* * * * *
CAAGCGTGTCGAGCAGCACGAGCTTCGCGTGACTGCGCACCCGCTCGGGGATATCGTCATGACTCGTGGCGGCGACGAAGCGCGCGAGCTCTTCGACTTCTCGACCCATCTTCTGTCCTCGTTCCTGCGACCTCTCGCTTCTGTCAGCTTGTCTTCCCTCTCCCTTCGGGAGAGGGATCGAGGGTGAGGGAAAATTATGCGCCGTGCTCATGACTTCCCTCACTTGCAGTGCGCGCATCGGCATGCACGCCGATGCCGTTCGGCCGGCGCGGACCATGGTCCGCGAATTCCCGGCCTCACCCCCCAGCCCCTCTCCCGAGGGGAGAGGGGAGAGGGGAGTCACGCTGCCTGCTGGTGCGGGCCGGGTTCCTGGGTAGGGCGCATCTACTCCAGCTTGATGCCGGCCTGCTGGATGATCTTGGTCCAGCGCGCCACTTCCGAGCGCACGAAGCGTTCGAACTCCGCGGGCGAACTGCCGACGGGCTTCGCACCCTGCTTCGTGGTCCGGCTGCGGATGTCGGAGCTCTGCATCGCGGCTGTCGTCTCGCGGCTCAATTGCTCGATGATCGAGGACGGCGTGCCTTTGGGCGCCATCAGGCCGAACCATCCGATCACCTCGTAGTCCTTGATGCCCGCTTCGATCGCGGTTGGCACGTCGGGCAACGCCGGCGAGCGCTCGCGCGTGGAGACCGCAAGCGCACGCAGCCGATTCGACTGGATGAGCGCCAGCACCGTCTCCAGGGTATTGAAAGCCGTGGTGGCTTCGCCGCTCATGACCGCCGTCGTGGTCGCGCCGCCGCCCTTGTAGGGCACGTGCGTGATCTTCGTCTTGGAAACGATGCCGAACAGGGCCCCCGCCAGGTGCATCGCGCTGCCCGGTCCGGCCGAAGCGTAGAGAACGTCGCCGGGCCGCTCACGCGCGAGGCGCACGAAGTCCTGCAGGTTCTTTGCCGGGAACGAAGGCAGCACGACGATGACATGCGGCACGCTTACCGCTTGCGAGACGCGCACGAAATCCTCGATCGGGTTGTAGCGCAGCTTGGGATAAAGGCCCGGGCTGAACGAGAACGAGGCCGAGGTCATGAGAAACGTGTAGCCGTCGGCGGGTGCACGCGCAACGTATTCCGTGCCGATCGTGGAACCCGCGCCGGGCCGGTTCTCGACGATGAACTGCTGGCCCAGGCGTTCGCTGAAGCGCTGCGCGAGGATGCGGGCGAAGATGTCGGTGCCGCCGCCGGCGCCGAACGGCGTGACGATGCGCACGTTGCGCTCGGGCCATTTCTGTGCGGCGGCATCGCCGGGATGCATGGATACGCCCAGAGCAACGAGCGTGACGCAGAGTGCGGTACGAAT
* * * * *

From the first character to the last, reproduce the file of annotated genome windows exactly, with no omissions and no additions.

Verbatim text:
CAAGCGTGTCGAGCAGCACGAGCTTCGCGTGACTGCGCACCCGCTCGGGGATATCGTCATGACTCGTGGCGGCGACGAAGCGCGCGAGCTCTTCGACTTCTCGACCCATCTTCTGTCCTCGTTCCTGCGACCTCTCGCTTCTGTCAGCTTGTCTTCCCTCTCCCTTCGGGAGAGGGATCGAGGGTGAGGGAAAATTATGCGCCGTGCTCATGACTTCCCTCACTTGCAGTGCGCGCATCGGCATGCACGCCGATGCCGTTCGGCCGGCGCGGACCATGGTCCGCGAATTCCCGGCCTCACCCCCCAGCCCCTCTCCCGAGGGGAGAGGGGAGAGGGGAGTCACGCTGCCTGCTGGTGCGGGCCGGGTTCCTGGGTAGGGCGCATCTACTCCAGCTTGATGCCGGCCTGCTGGATGATCTTGGTCCAGCGCGCCACTTCCGAGCGCACGAAGCGTTCGAACTCCGCGGGCGAACTGCCGACGGGCTTCGCACCCTGCTTCGTGGTCCGGCTGCGGATGTCGGAGCTCTGCATCGCGGCTGTCGTCTCGCGGCTCAATTGCTCGATGATCGAGGACGGCGTGCCTTTGGGCGCCATCAGGCCGAACCATCCGATCACCTCGTAGTCCTTGATGCCCGCTTCGATCGCGGTTGGCACGTCGGGCAACGCCGGCGAGCGCTCGCGCGTGGAGACCGCAAGCGCACGCAGCCGATTCGACTGGATGAGCGCCAGCACCGTCTCCAGGGTATTGAAAGCCGTGGTGGCTTCGCCGCTCATGACCGCCGTCGTGGTCGCGCCGCCGCCCTTGTAGGGCACGTGCGTGATCTTCGTCTTGGAAACGATGCCGAACAGGGCCCCCGCCAGGTGCATCGCGCTGCCCGGTCCGGCCGAAGCGTAGAGAACGTCGCCGGGCCGCTCACGCGCGAGGCGCACGAAGTCCTGCAGGTTCTTTGCCGGGAACGAAGGCAGCACGACGATGACATGCGGCACGCTTACCGCTTGCGAGACGCGCACGAAATCCTCGATCGGGTTGTAGCGCAGCTTGGGATAAAGGCCCGGGCTGAACGAGAACGAGGCCGAGGTCATGAGAAACGTGTAGCCGTCGGCGGGTGCACGCGCAACGTATTCCGTGCCGATCGTGGAACCCGCGCCGGGCCGGTTCTCGACGATGAACTGCTGGCCCAGGCGTTCGCTGAAGCGCTGCGCGAGGATGCGGGCGAAGATGTCGGTGCCGCCGCCGGCGCCGAACGGCGTGACGATGCGCACGTTGCGCTCGGGCCATTTCTGTGCGGCGGCATCGCCGGGATGCATGGATACGCCCAGAGCAACGAGCGTGACGCAGAGTGCGGTACGAAT